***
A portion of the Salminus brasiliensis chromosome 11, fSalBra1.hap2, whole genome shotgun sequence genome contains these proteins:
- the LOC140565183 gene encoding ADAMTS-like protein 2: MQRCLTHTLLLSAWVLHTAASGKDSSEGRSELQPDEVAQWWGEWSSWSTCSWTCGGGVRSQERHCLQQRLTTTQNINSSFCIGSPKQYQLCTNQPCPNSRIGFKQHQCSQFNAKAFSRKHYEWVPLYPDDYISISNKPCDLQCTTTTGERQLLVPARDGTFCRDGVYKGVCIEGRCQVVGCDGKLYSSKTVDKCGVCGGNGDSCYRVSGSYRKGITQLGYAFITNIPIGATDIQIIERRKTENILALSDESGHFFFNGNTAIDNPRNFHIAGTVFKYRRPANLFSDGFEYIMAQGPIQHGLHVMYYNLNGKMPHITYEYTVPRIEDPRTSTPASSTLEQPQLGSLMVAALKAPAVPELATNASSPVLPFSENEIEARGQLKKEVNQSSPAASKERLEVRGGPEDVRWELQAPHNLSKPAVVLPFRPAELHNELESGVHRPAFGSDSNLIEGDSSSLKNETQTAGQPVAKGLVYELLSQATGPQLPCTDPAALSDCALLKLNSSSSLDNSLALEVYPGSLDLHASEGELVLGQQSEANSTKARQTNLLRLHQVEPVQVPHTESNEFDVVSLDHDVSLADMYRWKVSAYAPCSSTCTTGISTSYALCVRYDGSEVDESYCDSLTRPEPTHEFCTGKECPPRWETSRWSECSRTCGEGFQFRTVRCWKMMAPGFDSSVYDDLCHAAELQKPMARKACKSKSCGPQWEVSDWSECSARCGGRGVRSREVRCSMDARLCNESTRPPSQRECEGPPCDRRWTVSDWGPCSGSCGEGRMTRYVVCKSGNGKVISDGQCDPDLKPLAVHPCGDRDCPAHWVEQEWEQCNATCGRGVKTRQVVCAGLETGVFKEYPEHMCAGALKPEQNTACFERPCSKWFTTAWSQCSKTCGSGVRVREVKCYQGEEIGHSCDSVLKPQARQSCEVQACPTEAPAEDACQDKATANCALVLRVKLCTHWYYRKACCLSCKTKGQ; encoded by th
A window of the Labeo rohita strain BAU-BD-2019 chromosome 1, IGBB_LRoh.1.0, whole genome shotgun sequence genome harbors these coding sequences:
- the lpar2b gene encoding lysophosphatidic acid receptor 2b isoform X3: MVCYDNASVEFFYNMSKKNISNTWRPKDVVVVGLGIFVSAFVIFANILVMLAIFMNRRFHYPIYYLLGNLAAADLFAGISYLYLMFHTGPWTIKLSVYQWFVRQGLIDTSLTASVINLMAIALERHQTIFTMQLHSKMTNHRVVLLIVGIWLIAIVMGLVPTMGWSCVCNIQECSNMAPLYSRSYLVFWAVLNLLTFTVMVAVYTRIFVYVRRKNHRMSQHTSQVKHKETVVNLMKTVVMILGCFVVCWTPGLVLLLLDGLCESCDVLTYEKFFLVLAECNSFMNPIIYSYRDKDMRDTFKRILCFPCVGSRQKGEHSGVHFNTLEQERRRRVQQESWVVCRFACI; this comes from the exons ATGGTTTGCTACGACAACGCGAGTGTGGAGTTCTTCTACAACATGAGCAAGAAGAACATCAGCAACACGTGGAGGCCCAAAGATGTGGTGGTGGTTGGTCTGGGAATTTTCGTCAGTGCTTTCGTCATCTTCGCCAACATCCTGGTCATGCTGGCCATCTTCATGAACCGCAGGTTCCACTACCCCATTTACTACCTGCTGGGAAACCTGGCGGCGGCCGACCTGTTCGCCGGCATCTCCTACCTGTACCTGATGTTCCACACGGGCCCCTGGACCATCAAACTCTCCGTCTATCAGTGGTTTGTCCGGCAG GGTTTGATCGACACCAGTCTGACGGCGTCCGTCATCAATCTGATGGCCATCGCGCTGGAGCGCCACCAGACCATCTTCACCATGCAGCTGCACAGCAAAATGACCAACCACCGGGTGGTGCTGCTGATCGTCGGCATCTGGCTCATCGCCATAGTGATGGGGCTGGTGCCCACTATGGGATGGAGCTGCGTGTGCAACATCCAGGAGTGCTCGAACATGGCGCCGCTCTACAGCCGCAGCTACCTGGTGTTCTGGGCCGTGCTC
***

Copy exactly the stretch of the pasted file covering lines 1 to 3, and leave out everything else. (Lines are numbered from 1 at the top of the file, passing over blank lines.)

A portion of the Salminus brasiliensis chromosome 11, fSalBra1.hap2, whole genome shotgun sequence genome contains these proteins:
- the LOC140565183 gene encoding ADAMTS-like protein 2: MQRCLTHTLLLSAWVLHTAASGKDSSEGRSELQPDEVAQWWGEWSSWSTCSWTCGGGVRSQERHCLQQRLTTTQNINSSFCIGSPKQYQLCTNQPCPNSRIGFKQHQCSQFNAKAFSRKHYEWVPLYPDDYISISNKPCDLQCTTTTGERQLLVPARDGTFCRDGVYKGVCIEGRCQVVGCDGKLYSSKTVDKCGVCGGNGDSCYRVSGSYRKGITQLGYAFITNIPIGATDIQIIERRKTENILALSDESGHFFFNGNTAIDNPRNFHIAGTVFKYRRPANLFSDGFEYIMAQGPIQHGLHVMYYNLNGKMPHITYEYTVPRIEDPRTSTPASSTLEQPQLGSLMVAALKAPAVPELATNASSPVLPFSENEIEARGQLKKEVNQSSPAASKERLEVRGGPEDVRWELQAPHNLSKPAVVLPFRPAELHNELESGVHRPAFGSDSNLIEGDSSSLKNETQTAGQPVAKGLVYELLSQATGPQLPCTDPAALSDCALLKLNSSSSLDNSLALEVYPGSLDLHASEGELVLGQQSEANSTKARQTNLLRLHQVEPVQVPHTESNEFDVVSLDHDVSLADMYRWKVSAYAPCSSTCTTGISTSYALCVRYDGSEVDESYCDSLTRPEPTHEFCTGKECPPRWETSRWSECSRTCGEGFQFRTVRCWKMMAPGFDSSVYDDLCHAAELQKPMARKACKSKSCGPQWEVSDWSECSARCGGRGVRSREVRCSMDARLCNESTRPPSQRECEGPPCDRRWTVSDWGPCSGSCGEGRMTRYVVCKSGNGKVISDGQCDPDLKPLAVHPCGDRDCPAHWVEQEWEQCNATCGRGVKTRQVVCAGLETGVFKEYPEHMCAGALKPEQNTACFERPCSKWFTTAWSQCSKTCGSGVRVREVKCYQGEEIGHSCDSVLKPQARQSCEVQACPTEAPAEDACQDKATANCALVLRVKLCTHWYYRKACCLSCKTKGQ; encoded by th
A window of the Labeo rohita strain BAU-BD-2019 chromosome 1, IGBB_LRoh.1.0, whole genome shotgun sequence genome harbors these coding sequences: